The 2023-25 capital budget, which funds brick and mortar construction (excluding transportation), appropriates $8.9 billion for the biennium, utilizing $4.7 billion general obligation bonds and reserves approximately $95 million in bond capacity for the 2024 supplemental capital budget. Below are notable highlights:

• $95 million for the Salmon Recovery Funding Board grant programs.

• $25 million for Salmon Recovery Funding Board: Riparian Grant.

• $3 million for 2023-25 Voluntary Stewardship Project Funding under the State Conservation Commission.

• $10 million reappropriation and $25 million appropriation for Riparian Restoration with Landowners.

• $60.7 million for the Columbia River Water Supply Development Program.

• Reappropriation of $3 million for the Voluntary Stewardship Program.  

The 2023-2025 transportation budget appropriates a total of nearly $13.5 billion utilizing Climate Commitment Act funding for the first time. Below are notable highlights:

• $5 million for Department of Transportation to analyze highway, road and freight rail transportation needs and options to accommodate the movement of freight and goods that currently are transported by barge through the lower Snake River dams. Additionally, $500,000 to the Joint Transportation Committee to engage an independent review team to work in coordination with the greater analysis.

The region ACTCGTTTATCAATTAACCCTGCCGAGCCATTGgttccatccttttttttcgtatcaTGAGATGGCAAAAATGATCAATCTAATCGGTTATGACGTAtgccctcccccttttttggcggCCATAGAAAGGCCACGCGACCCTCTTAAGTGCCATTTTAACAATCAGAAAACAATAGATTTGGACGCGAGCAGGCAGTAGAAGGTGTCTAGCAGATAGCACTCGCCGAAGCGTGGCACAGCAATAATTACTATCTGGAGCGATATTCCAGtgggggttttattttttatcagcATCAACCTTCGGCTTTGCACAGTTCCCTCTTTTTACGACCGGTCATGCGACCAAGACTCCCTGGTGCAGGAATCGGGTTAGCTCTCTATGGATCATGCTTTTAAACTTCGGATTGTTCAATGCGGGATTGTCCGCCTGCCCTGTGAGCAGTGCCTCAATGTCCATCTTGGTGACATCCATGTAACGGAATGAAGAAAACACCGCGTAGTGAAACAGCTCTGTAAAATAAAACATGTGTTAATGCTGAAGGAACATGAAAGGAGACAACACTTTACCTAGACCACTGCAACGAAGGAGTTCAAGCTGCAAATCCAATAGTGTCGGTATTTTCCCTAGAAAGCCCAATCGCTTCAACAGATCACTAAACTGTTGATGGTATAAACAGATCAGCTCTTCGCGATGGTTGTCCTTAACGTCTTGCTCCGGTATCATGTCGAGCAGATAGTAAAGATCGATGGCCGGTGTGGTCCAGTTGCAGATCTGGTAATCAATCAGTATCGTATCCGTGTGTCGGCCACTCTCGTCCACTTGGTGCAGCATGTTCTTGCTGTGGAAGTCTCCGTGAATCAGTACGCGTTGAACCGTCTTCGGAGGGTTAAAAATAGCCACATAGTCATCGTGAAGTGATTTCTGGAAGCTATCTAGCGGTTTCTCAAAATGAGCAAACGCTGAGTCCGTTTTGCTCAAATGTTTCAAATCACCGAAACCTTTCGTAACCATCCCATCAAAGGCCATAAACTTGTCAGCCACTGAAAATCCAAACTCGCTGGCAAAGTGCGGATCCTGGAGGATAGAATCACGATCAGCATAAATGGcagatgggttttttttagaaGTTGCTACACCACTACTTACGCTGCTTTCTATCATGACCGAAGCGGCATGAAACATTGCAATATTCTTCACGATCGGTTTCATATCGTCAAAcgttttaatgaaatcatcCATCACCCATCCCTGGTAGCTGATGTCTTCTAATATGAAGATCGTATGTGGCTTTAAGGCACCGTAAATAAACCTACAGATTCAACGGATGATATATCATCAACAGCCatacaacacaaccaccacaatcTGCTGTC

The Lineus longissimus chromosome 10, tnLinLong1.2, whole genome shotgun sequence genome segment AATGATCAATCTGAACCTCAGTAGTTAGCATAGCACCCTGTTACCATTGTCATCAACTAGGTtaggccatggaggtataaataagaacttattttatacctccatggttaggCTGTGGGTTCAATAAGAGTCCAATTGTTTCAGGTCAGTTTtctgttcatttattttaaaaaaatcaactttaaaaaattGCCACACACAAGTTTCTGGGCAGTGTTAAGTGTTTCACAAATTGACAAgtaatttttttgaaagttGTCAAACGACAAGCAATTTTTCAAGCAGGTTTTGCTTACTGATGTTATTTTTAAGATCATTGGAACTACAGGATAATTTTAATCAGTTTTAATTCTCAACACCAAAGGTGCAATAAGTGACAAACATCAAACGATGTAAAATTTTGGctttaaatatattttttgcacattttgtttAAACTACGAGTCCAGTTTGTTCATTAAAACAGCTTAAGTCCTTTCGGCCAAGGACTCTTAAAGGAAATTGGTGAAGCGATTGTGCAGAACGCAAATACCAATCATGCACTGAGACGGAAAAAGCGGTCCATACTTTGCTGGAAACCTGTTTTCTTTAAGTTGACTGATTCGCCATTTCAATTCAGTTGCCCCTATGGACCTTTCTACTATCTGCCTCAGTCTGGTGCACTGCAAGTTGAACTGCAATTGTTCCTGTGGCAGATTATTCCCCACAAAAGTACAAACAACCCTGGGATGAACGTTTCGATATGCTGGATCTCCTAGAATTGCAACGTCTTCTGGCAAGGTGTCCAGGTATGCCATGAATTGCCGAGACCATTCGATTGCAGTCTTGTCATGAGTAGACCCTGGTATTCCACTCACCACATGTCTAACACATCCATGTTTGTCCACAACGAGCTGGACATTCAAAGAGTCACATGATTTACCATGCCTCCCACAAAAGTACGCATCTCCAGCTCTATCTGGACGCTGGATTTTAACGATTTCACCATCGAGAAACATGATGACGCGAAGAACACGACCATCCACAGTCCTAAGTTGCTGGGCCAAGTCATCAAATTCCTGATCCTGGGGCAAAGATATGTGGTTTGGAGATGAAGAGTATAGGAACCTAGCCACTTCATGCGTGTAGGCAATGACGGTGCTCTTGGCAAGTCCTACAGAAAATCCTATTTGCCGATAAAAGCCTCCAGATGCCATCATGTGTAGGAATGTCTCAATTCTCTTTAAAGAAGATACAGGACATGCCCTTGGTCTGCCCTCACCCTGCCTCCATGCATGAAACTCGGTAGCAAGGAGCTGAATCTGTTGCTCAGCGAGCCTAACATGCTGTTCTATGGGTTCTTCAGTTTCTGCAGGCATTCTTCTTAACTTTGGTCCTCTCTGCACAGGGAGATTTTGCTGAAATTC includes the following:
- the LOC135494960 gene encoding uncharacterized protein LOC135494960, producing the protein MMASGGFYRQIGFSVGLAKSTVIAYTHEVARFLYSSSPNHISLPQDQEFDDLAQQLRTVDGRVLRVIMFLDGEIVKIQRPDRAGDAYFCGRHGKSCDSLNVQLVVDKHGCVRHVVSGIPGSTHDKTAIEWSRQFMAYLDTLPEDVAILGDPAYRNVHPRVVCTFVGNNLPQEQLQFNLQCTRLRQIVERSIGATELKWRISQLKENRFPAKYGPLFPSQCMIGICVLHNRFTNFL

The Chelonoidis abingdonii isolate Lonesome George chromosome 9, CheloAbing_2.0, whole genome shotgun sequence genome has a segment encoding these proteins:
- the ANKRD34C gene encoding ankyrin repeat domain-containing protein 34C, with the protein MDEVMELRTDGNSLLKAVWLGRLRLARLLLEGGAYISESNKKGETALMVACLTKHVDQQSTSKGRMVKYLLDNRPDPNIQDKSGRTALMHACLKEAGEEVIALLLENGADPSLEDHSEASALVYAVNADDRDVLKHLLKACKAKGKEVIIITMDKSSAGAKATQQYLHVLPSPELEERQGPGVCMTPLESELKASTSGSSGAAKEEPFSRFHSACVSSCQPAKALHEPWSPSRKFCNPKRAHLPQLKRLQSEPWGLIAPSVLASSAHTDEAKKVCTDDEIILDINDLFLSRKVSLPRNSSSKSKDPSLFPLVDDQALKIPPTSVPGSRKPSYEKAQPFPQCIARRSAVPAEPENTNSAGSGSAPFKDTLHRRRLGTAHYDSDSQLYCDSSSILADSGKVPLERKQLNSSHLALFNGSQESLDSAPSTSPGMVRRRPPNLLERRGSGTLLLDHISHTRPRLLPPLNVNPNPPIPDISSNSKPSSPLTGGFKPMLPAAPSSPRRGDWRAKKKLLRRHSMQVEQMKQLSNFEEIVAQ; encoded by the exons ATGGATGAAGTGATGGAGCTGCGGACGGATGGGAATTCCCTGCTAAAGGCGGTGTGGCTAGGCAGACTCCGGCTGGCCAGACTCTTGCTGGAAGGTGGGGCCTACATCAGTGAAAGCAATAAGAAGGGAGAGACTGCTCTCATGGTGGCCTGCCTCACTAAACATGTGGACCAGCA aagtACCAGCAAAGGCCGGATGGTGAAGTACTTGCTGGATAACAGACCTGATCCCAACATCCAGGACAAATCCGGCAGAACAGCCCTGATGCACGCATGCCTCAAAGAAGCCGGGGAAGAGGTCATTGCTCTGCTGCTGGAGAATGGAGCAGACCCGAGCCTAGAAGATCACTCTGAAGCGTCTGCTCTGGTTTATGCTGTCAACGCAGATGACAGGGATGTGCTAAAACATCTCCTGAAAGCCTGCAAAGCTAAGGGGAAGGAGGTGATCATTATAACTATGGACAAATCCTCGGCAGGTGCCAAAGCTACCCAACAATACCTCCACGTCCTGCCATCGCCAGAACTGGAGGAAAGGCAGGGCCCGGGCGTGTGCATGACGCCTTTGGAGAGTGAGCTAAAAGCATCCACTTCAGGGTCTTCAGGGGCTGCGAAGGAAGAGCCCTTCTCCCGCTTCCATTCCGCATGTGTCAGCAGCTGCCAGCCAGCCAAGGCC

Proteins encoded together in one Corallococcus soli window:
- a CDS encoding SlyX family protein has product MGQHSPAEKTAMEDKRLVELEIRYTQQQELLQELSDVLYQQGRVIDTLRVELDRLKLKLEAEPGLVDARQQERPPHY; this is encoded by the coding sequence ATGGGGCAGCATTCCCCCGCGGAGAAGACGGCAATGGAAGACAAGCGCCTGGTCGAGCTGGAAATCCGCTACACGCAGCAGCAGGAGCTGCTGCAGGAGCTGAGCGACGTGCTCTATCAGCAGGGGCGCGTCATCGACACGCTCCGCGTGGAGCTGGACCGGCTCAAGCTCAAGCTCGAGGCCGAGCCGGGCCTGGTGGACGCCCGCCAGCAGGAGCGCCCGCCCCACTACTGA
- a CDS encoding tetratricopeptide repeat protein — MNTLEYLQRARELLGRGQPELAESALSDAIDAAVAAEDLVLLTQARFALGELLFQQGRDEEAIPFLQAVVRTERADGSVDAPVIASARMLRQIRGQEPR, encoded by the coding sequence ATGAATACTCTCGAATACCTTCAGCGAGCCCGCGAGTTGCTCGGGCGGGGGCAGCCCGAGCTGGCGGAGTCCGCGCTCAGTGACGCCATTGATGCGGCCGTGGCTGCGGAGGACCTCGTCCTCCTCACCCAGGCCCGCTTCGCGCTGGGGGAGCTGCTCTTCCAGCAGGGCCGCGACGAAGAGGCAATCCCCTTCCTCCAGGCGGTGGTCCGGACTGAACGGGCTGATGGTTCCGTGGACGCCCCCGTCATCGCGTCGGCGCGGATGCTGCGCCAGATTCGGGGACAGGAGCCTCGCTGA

• $2 million for the Joint Transportation Committee to oversee design of an infrastructure and incentive strategy to drive the purchase and use of medium- and heavy-duty vehicles in the state and a review of the passenger vehicle tax incentive in current law.

No resolution on ag exempt fuel issue

In early April, Sen. Mark Mullet (D-Issaquah) introduced SB 5766 that would have created a rebate fund administered by the Washington State Department of Ecology to provide relief to farmers and farm haulers that are paying a carbon fee on fuel that is supposed to be exempt under current law. Unfortunately, farmers would not have been able to apply for a rebate until the beginning of 2024, and the bill did not specify when Ecology had to issue rebates. The rebate amount also would be limited to a certain percentage of the auction price at the time the fuel was purchased and not the actual amount of the surcharge paid. The bill would have also prohibited fuel suppliers and distributors from disclosing the amount of the carbon surcharge on fuel invoices. The legislation received widespread opposition from exempt fuel users, fuel suppliers, Ecology and the Governor’s Office. As a result, the scheduled public hearing on the bill was cancelled. 

The agricultural industry appreciates Sen. Mullet’s leadership to try and resolve this issue and will continue to work on a solution that honors the commitment of the Legislature to fully exempt agriculture from paying the carbon surcharge on fuel used for agricultural purposes.